New Type of Prostate Cancer Pill Extends Lives
Men Given MDV3100 Live an Average of Nearly 5 Months Longer
WebMD News Archive
Drug Well-Tolerated continued...
The men who took MDV3100 also showed improvements in disease-related symptoms and prostate cancer progression on imaging tests compared with men who received the placebo.
Importantly, MDV3100 was well-tolerated, Scher says. In fact, men taking placebo were slightly more likely to experience serious side effects. The most common side events occurring more frequently in the MDV3100 group were mild fatigue, diarrhea, and hot flushes.
"This is an outstanding drug," says Bruce Roth, MD, a prostate cancer specialist at Washington University School of Medicine in St. Louis and a spokesperson for the American Society of Clinical Oncology. He was not involved with the work.
What is really exciting, Roth tells WebMD, is the prospect that the once-a-day treatment might be able to be used earlier in the course of disease, thereby delaying the time until men need chemotherapy. That is being tested in a large study now.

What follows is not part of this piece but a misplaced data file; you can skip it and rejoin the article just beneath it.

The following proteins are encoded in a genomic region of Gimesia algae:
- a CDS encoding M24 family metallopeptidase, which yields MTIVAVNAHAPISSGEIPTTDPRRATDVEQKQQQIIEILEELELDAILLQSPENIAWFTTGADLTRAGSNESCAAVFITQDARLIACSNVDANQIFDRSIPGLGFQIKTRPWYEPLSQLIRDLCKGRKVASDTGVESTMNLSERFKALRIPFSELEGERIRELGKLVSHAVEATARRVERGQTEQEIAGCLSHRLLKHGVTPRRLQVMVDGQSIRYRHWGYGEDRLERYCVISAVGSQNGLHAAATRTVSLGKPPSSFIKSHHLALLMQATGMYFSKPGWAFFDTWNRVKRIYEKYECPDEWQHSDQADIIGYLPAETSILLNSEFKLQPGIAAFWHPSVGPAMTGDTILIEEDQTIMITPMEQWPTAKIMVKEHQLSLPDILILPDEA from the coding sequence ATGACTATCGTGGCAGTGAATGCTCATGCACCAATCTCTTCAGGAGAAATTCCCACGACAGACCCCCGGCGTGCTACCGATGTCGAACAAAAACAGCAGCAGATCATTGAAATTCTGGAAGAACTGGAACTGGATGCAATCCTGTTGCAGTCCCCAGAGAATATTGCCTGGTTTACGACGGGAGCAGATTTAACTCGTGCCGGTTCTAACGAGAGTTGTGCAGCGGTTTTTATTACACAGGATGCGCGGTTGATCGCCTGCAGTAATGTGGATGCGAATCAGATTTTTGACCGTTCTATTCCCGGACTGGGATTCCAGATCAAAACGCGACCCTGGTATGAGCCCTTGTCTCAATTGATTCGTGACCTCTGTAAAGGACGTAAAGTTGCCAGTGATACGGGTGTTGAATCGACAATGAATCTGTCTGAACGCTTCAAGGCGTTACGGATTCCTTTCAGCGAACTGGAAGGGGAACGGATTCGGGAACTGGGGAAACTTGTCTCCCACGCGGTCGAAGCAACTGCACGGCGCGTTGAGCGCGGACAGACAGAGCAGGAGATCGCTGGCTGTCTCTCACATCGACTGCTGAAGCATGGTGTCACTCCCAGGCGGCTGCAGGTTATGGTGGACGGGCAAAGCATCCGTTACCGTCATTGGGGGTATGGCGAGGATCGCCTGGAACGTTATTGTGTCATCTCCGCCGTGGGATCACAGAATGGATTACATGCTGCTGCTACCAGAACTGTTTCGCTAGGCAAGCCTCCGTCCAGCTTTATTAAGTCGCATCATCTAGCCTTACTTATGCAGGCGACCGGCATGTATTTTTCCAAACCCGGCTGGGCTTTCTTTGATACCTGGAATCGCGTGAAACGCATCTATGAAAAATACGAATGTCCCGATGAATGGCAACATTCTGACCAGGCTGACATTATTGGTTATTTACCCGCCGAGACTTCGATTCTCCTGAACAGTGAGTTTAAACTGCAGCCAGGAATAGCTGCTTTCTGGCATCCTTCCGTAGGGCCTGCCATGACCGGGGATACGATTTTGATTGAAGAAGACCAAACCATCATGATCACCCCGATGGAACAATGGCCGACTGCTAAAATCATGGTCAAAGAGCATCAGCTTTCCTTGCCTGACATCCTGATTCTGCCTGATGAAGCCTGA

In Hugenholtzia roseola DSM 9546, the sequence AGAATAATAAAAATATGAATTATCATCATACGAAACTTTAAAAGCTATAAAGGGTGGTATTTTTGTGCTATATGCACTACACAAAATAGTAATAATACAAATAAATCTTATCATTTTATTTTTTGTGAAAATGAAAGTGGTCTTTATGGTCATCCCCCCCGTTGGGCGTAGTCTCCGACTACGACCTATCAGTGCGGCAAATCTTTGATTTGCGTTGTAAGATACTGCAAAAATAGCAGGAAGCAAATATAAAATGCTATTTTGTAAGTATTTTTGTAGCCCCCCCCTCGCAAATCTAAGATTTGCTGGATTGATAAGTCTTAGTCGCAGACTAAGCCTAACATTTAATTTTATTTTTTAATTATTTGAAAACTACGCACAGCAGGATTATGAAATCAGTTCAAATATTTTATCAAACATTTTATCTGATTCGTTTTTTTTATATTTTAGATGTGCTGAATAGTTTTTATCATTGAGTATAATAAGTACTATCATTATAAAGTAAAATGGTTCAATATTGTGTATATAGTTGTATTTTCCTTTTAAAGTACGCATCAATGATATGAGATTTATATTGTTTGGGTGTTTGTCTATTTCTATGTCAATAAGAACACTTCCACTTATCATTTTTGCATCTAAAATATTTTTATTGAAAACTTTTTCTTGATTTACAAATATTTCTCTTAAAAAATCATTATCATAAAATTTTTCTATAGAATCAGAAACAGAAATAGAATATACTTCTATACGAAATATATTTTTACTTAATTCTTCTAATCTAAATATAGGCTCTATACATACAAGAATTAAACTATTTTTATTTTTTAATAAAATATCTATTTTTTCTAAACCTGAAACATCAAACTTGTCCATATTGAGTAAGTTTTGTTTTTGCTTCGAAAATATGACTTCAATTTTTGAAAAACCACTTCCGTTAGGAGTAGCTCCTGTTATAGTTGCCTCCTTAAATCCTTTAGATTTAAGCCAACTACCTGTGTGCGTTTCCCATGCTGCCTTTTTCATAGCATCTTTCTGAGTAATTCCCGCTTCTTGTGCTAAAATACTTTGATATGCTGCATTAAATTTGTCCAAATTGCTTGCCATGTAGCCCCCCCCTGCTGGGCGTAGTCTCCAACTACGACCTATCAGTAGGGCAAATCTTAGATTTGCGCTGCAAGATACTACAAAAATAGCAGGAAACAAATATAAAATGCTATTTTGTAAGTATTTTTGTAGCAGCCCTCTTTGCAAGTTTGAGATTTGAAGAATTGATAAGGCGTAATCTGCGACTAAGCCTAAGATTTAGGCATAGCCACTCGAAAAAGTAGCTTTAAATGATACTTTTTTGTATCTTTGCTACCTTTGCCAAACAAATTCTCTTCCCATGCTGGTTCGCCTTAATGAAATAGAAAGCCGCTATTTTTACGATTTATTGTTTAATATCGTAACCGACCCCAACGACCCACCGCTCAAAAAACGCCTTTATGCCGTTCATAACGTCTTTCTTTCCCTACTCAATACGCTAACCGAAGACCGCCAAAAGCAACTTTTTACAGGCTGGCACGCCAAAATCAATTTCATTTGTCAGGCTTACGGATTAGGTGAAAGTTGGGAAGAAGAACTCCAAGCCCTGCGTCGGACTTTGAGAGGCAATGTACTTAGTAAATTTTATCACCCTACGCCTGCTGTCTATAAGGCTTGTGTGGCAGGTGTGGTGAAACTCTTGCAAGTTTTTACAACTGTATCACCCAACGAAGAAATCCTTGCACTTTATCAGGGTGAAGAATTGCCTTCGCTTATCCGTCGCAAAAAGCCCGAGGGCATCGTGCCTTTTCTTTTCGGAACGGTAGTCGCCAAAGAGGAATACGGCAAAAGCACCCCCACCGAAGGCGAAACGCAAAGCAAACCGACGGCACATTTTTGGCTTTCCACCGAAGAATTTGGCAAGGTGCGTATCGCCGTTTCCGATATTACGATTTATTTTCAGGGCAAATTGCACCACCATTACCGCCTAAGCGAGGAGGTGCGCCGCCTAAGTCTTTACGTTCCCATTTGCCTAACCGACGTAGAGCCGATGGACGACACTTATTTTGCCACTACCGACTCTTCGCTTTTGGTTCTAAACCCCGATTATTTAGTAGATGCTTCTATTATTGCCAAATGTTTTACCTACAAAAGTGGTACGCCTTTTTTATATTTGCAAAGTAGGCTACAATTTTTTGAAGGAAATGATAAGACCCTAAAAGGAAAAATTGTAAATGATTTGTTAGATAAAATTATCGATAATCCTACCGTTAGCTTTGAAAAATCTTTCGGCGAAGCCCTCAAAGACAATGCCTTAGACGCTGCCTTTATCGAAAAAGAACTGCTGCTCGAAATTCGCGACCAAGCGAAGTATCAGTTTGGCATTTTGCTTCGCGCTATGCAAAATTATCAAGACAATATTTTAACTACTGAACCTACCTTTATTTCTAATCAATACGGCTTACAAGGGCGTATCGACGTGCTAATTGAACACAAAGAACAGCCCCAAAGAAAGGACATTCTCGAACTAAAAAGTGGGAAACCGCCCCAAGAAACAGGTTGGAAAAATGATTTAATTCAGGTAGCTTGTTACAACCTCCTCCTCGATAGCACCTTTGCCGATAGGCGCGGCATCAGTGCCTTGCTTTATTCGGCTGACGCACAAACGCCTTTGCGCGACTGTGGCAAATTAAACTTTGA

Also at the news briefing, researchers reported that an experimental radiation-emitting agent that targets bone both extended survival and delayed cancer-related bone problems in men with late-stage spreading prostate cancer.
The intravenous drug, known as Alpharadin, is undergoing FDA review. Roth says that since MDV3100 and Alpharadin work in different ways, they might work well in combination. No price has been set for either drug.
These findings were presented at a medical conference. They should be considered preliminary as they have not yet undergone the "peer review" process, in which outside experts scrutinize the data prior to publication in a medical journal.